Although they are becoming increasingly rare (thanks, largely, to Web-based applications taking over the world) a few of the systems I get called in to review are still using Shared Server technology (formerly known as Mutli-threaded Server / MTS); and I have to say that there are a couple of nice “overview” features supporting this technology that I would like to see in the AWR or Statspack reports. These are the views which allow you to see how the workload is being shared out and what the time distribution looks like, and I’ll be taking a look at these views over the course of three or four blog notes.
The first view is v$reqdist – a view for which there is no match in dedicated server technology. This view gives you a simple histogram of how the shared servers have spent their time in the database. Here’s a simple query of the view, with the results from a system I was looking at a little while ago:
column bucket format 999,999,999,999 select * from v$reqdist order by bucket ; BUCKET COUNT ---------- ---------------- 0 284,997,511 1 0 2 482,285 3 348,456 4 160,150 5 37,206 6 3,891 7 313 8 29 9 33 10 12 11 28
According to the view definition, bucket N records the number of operations (for example a single “fetch” call) that took less than 4 * (2^N) hundredths of a second to complete. So this output shows 285 million operations took less than 4/100 seconds to complete, 482 thousand operations took less than 16/100 second to complete, and 28 operations took up to 81.92 seconds to complete. (In fact, anything taking longer than 81.92 seconds also falls into the last bucket.)
There are a few drawbacks to using this view, of course. The first is that it accumulates data since instance startup – and neither Statspack nor the AWR use it in their snapshots – so you have to write your own code to do interval analysis.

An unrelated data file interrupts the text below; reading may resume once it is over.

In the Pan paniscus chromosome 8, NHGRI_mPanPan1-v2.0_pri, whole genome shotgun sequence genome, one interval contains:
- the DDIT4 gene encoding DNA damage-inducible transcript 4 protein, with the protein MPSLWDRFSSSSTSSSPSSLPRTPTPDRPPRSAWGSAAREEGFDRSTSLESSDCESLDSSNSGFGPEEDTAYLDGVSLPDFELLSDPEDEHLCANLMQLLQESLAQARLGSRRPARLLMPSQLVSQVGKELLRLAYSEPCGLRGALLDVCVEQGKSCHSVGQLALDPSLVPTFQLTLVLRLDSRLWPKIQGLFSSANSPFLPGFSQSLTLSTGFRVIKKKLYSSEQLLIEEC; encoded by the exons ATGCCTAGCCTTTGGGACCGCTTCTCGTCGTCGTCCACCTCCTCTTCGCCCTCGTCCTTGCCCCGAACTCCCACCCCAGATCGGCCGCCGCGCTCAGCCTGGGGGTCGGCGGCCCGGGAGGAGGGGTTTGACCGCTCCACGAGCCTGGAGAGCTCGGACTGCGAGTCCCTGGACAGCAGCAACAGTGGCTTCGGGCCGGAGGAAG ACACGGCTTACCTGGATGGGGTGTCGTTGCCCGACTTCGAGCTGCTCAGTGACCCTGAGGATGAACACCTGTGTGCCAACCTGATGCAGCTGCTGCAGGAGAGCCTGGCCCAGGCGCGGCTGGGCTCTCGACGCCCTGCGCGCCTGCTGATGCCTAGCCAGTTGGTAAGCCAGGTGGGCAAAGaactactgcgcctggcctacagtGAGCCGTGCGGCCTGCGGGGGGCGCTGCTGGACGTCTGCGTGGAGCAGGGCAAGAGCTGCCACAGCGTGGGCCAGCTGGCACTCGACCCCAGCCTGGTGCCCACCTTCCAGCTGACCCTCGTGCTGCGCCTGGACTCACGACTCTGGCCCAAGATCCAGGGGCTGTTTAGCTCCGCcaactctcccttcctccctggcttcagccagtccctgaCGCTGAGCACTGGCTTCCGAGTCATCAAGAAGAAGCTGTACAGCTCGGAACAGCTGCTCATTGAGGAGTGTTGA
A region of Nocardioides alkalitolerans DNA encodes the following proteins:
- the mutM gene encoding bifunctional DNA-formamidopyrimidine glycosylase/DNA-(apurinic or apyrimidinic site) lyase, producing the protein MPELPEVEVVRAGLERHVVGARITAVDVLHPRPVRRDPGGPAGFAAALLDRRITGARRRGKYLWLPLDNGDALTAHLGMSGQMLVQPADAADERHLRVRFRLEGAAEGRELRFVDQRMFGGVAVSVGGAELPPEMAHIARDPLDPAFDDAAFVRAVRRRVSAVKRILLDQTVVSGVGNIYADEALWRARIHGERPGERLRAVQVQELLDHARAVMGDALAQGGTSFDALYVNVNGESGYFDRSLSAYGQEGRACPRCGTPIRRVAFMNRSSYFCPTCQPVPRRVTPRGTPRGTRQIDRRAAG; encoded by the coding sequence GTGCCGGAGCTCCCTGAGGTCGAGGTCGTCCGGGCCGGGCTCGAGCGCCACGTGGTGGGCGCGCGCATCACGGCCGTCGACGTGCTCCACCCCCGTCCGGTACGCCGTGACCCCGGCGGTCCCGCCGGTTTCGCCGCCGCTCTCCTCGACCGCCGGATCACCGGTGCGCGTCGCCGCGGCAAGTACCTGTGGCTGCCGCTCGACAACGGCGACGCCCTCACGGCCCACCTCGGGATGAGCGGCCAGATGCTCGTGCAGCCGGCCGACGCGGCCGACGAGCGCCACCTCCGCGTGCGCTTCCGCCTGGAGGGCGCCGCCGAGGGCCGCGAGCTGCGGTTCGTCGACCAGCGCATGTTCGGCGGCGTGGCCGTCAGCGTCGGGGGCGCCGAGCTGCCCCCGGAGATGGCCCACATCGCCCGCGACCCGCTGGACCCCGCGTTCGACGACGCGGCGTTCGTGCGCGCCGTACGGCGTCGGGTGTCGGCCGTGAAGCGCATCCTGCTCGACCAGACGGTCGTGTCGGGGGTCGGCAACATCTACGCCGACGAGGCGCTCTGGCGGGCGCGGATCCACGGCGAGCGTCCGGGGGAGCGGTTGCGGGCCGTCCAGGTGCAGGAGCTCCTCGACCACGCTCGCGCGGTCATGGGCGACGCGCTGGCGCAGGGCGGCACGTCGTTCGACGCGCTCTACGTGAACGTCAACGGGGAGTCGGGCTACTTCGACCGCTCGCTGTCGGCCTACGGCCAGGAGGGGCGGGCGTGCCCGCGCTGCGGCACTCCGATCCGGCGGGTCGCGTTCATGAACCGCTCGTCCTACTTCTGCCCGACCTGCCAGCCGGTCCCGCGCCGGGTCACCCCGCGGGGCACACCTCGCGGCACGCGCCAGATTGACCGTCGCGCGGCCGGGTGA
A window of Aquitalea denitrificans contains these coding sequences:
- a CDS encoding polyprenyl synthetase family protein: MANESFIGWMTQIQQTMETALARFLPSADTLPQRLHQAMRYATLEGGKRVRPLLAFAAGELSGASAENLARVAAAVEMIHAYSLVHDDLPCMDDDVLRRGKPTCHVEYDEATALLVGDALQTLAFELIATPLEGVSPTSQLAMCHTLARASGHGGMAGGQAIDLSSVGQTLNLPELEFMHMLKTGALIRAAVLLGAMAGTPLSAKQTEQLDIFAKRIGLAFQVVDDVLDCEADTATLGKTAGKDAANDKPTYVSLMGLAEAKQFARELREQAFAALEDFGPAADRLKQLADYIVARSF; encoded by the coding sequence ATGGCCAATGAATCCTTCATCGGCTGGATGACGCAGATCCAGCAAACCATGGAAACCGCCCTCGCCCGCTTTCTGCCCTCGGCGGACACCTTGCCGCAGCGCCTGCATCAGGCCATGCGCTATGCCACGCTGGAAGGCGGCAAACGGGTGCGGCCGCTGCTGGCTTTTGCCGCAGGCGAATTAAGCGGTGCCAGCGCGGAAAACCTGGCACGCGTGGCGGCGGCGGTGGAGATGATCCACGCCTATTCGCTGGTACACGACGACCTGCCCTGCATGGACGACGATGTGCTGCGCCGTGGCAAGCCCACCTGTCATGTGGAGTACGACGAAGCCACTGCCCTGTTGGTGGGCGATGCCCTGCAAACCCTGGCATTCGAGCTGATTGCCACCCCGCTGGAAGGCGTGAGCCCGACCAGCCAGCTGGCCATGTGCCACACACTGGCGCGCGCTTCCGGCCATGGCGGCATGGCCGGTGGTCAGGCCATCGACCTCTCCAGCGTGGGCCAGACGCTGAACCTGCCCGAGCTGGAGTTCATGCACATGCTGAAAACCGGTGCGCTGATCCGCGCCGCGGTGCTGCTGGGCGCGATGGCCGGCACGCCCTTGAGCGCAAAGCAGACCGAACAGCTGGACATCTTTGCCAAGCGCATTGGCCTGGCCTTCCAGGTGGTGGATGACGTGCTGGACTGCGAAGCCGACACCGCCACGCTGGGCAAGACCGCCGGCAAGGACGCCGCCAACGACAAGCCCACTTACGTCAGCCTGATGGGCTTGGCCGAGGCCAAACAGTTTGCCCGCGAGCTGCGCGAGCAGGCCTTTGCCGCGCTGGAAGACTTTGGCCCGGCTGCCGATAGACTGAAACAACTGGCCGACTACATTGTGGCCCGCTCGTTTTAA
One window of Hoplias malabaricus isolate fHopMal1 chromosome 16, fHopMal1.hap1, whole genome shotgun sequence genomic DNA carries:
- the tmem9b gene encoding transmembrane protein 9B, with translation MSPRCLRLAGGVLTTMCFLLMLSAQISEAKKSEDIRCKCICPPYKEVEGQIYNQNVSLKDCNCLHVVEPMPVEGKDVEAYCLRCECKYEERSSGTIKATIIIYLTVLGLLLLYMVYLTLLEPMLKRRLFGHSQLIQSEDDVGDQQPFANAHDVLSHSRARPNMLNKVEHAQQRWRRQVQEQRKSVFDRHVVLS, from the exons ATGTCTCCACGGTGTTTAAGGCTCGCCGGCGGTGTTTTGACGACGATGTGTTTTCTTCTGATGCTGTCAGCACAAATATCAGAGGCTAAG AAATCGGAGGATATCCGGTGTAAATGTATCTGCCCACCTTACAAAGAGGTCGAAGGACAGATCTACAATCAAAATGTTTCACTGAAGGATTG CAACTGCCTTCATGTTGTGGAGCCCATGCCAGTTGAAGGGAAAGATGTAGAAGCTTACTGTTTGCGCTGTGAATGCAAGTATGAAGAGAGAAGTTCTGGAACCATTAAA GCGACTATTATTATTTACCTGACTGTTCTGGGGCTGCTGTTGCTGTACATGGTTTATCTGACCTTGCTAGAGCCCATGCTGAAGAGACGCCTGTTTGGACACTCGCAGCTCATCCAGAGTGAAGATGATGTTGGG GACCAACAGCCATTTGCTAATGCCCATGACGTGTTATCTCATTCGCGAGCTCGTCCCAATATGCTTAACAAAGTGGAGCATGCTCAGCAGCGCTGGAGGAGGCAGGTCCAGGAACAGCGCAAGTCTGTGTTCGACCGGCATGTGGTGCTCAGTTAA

Secondly the choice of buckets isn’t ideal: a “fastest bucket” of 4 centiseconds doesn’t really help very much when you’ve got a system where you think most tasks are going to be very quick, and a “slowest bucket” of only 82 seconds doesn’t really highlight the massively slow jobs that you might want to know about. Perhaps this second loss of detail is deliberate – after all, everything you do through shared servers is supposed to be very quick, so perhaps all you really need to know is that some of your tasks are taking more than a few seconds – after which is doesn’t really matter how long they are taking.
The final problem with this view is that it loses data. Notice the zero that appears as the count in bucket 1 (the 4/100 to 8/100 second bucket) – that looks suspiciously out of place. Given the numbers in the buckets either side you can’t help feeling that there should have been some tasks falling into that bucket. And there is a bug (though not one I can find on MOS/Metalink): tasks taking 4/100 to 8/100 second fall into the 0 – 4/100 second bucket.
If you want to demonstrate this for yourself, and with your own platform and version of Oracle, it’s quite easy to do. From an SQL*plus session connected through a shared server simply query v$reqdist before and after running a script that looks like the following:
set serveroutput off execute dbms_lock.sleep(0.06) execute dbms_lock.sleep(0.06) execute dbms_lock.sleep(0.06) -- repeat for (say) 100 times execute dbms_lock.sleep(0.06) execute dbms_lock.sleep(0.06) execute dbms_lock.sleep(0.06)
Pick a few variations in the sleep time – and see which bucket your sleeps are recorded in. (The call to disable serveroutput is there so that you don’t see the effects of the dbms_output calls that SQL*Plus would otherwise issue after each call to the database – these would show up in the 0-4/100 bucket.)
There is actually another little problem with with view – it’s another of those little glitches that appear when you experiment with the SYS account – the view doesn’t seem to record the time spent in the virtual circuit when you were connected as SYS (although other views would show the traffic).
Update: Having created a simple piece of demonstration code to show that bug with the bucket usage, it occurred to me recently to use it for at stress test – and I found another bug with v$reqdist when running 126.96.36.199 on Windows XP. It looks as if, with sufficient concurrent sessions (leading to a backup in the COMMON queue) Oracle loses track of how to compute round-trip time. I haven’t pursued this very closely yet, but it looks almost as if Oracle starts to use the wrong start and end times to calculate the round-trip time, intially subtracting the start time of message N-1 from the end time of message N and gradually slipping further and further out of sync until it’s using times from widely separated messages.